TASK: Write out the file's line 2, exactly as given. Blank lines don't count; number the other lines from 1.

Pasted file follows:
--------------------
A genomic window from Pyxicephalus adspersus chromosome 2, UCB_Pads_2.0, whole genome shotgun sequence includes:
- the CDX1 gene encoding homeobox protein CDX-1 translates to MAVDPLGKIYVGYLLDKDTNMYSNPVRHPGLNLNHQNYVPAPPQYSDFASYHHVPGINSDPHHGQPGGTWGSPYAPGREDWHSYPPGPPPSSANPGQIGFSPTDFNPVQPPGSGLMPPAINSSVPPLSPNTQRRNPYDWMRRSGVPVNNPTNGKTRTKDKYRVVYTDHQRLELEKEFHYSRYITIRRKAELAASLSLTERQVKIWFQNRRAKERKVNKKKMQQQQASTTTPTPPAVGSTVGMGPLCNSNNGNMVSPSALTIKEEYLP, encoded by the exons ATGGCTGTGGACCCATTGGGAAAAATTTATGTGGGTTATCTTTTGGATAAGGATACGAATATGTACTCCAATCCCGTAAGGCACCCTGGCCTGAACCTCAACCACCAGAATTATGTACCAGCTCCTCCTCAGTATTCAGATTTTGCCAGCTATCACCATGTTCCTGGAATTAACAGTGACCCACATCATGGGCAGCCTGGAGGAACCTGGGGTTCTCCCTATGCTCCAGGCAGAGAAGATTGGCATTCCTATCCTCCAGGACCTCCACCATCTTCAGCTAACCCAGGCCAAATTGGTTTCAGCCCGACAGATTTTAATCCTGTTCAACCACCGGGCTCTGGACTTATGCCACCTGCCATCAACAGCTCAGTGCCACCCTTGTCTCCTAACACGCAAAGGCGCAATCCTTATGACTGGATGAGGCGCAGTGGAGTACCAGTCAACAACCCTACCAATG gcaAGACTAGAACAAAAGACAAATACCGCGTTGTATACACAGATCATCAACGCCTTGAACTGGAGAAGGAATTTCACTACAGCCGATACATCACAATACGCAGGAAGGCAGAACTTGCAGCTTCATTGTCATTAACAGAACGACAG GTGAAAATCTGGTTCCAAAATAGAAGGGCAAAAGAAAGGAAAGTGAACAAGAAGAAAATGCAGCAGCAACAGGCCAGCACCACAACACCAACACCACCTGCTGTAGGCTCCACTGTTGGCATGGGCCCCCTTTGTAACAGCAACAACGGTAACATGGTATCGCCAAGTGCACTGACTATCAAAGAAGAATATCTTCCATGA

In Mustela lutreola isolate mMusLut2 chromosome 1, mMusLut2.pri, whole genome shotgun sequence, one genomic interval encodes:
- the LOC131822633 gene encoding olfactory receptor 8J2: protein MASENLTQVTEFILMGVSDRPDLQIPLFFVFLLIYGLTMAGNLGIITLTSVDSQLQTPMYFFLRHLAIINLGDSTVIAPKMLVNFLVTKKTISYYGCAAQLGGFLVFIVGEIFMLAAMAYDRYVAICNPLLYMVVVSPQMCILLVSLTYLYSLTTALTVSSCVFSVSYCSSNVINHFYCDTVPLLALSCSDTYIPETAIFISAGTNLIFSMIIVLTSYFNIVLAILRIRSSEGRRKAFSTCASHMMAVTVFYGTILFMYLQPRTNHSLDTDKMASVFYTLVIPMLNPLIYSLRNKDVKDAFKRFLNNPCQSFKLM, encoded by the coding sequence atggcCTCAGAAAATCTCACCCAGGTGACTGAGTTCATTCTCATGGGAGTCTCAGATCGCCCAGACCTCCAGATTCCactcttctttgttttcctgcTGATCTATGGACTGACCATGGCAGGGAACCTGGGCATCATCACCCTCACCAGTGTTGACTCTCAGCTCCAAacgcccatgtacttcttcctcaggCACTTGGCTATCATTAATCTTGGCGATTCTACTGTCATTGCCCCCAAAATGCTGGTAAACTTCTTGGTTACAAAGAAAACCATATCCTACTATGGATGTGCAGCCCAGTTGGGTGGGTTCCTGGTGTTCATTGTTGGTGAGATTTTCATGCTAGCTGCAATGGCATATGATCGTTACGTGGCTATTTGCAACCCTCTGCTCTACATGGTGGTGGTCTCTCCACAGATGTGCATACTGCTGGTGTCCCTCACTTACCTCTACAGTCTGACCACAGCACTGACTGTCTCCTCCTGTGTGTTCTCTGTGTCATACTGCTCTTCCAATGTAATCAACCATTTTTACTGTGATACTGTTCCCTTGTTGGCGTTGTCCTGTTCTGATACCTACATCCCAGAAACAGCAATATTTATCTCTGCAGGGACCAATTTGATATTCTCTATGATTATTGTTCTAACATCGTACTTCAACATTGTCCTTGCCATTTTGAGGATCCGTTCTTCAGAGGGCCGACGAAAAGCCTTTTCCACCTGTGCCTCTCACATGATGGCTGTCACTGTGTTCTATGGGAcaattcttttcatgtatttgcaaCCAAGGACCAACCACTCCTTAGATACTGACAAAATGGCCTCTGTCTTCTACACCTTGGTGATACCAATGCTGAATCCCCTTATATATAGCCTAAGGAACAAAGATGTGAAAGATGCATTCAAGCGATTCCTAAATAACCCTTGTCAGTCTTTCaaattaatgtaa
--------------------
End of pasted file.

- the CDX1 gene encoding homeobox protein CDX-1 translates to MAVDPLGKIYVGYLLDKDTNMYSNPVRHPGLNLNHQNYVPAPPQYSDFASYHHVPGINSDPHHGQPGGTWGSPYAPGREDWHSYPPGPPPSSANPGQIGFSPTDFNPVQPPGSGLMPPAINSSVPPLSPNTQRRNPYDWMRRSGVPVNNPTNGKTRTKDKYRVVYTDHQRLELEKEFHYSRYITIRRKAELAASLSLTERQVKIWFQNRRAKERKVNKKKMQQQQASTTTPTPPAVGSTVGMGPLCNSNNGNMVSPSALTIKEEYLP, encoded by the exons ATGGCTGTGGACCCATTGGGAAAAATTTATGTGGGTTATCTTTTGGATAAGGATACGAATATGTACTCCAATCCCGTAAGGCACCCTGGCCTGAACCTCAACCACCAGAATTATGTACCAGCTCCTCCTCAGTATTCAGATTTTGCCAGCTATCACCATGTTCCTGGAATTAACAGTGACCCACATCATGGGCAGCCTGGAGGAACCTGGGGTTCTCCCTATGCTCCAGGCAGAGAAGATTGGCATTCCTATCCTCCAGGACCTCCACCATCTTCAGCTAACCCAGGCCAAATTGGTTTCAGCCCGACAGATTTTAATCCTGTTCAACCACCGGGCTCTGGACTTATGCCACCTGCCATCAACAGCTCAGTGCCACCCTTGTCTCCTAACACGCAAAGGCGCAATCCTTATGACTGGATGAGGCGCAGTGGAGTACCAGTCAACAACCCTACCAATG gcaAGACTAGAACAAAAGACAAATACCGCGTTGTATACACAGATCATCAACGCCTTGAACTGGAGAAGGAATTTCACTACAGCCGATACATCACAATACGCAGGAAGGCAGAACTTGCAGCTTCATTGTCATTAACAGAACGACAG GTGAAAATCTGGTTCCAAAATAGAAGGGCAAAAGAAAGGAAAGTGAACAAGAAGAAAATGCAGCAGCAACAGGCCAGCACCACAACACCAACACCACCTGCTGTAGGCTCCACTGTTGGCATGGGCCCCCTTTGTAACAGCAACAACGGTAACATGGTATCGCCAAGTGCACTGACTATCAAAGAAGAATATCTTCCATGA